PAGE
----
You can also use the ApiVersion enum to set the version:

ApiConfig mycfg = new ApiConfig().setApiVersion(ApiVersion.V38);

But the enum may not always have the version you need and there is no particular benefit to using it compared to using a simple String.

Username / Password Authentication

Authenticate using just login and password:

ForceApi api = new ForceApi(new ApiConfig()
    .setUsername("user@domain.com")
    .setPassword("password"));

OAuth Username/Password Authentication Flow

As documented here

ForceApi api = new ForceApi(new ApiConfig()
    .setUsername("user@domain.com")
    .setPassword("password")
    .setClientId("longclientidalphanumstring")
    .setClientSecret("notsolongnumeric"));

OAuth Web Server Flow

As documented here

String url = Auth.startOAuthWebServerFlow(new AuthorizationRequest()
	.apiConfig(new ApiConfig()
		.setClientId("longclientidalphanumstring")
		.setRedirectURI("https://myapp.mydomain.com/oauth"))
	.state("mystate"));

// redirect browser to url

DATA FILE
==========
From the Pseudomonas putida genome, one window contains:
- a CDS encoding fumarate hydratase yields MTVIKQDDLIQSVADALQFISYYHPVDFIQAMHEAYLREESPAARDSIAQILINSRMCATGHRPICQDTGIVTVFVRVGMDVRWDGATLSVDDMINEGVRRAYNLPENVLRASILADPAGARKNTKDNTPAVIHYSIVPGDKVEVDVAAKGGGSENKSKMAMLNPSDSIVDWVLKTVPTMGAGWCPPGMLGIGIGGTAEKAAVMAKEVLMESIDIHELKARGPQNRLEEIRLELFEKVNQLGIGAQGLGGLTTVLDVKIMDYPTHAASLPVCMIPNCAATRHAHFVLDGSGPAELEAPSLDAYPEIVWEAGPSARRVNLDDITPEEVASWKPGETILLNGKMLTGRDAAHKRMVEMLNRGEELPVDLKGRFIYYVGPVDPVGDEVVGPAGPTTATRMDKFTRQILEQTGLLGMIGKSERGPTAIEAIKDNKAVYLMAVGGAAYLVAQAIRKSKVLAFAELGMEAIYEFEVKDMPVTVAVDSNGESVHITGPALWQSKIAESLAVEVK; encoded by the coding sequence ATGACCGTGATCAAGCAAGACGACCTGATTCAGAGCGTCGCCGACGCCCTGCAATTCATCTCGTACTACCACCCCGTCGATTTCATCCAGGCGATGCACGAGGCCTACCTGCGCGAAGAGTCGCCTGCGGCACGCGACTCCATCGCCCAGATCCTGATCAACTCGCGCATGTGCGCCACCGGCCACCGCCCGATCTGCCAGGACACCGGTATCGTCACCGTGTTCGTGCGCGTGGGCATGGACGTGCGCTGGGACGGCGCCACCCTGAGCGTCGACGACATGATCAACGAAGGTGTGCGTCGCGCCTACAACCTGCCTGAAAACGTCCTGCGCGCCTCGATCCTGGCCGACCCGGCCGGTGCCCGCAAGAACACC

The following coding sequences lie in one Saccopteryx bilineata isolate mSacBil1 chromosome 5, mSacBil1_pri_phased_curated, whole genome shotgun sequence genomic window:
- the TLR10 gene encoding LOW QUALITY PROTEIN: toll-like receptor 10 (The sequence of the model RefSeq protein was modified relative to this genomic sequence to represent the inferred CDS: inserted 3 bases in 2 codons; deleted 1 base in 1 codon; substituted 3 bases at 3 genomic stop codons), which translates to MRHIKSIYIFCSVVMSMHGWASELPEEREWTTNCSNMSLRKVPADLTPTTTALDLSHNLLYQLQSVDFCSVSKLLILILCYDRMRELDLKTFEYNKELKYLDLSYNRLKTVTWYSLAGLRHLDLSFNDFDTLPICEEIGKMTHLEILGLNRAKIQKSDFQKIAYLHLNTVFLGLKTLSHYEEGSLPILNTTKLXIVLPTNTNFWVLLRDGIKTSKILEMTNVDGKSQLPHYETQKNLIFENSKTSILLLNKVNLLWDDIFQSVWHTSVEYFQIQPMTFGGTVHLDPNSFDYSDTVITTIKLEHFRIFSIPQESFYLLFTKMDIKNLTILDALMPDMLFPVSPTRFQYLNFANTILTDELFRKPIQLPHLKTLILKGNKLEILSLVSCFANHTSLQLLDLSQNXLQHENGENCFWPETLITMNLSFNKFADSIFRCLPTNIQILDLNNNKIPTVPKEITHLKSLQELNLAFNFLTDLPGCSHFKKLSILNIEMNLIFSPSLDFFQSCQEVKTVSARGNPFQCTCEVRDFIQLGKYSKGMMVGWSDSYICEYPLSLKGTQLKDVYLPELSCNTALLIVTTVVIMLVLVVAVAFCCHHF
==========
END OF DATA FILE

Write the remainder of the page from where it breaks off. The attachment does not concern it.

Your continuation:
// Browser will get redirected back to your app after user authentication at
// https://myapp.mydomain.com/oauth with a code parameter. Now do:

ApiSession s = Auth.completeOAuthWebServerFlow(new AuthorizationResponse()
	.apiConfig(new ApiConfig()
		.setClientId("longclientidalphanumstring")
		.setClientSecret("notsolongnumeric")
		.setRedirectURI("https://myapp.mydomain.com/oauth"))
	.code("alphanumericstringpassedbackinbrowserrequest"));

ForceApi api = new ForceApi(s.getApiConfig(),s);

Instantiate with existing accessToken and endpoint

If you already have an access token and endpoint (e.g. from a cookie), you can pass an ApiSession instance to ForceApi:

ApiConfig c = new ApiConfig()
    .setRefreshToken("refreshtoken")
    .setClientId("longclientidalphanumstring")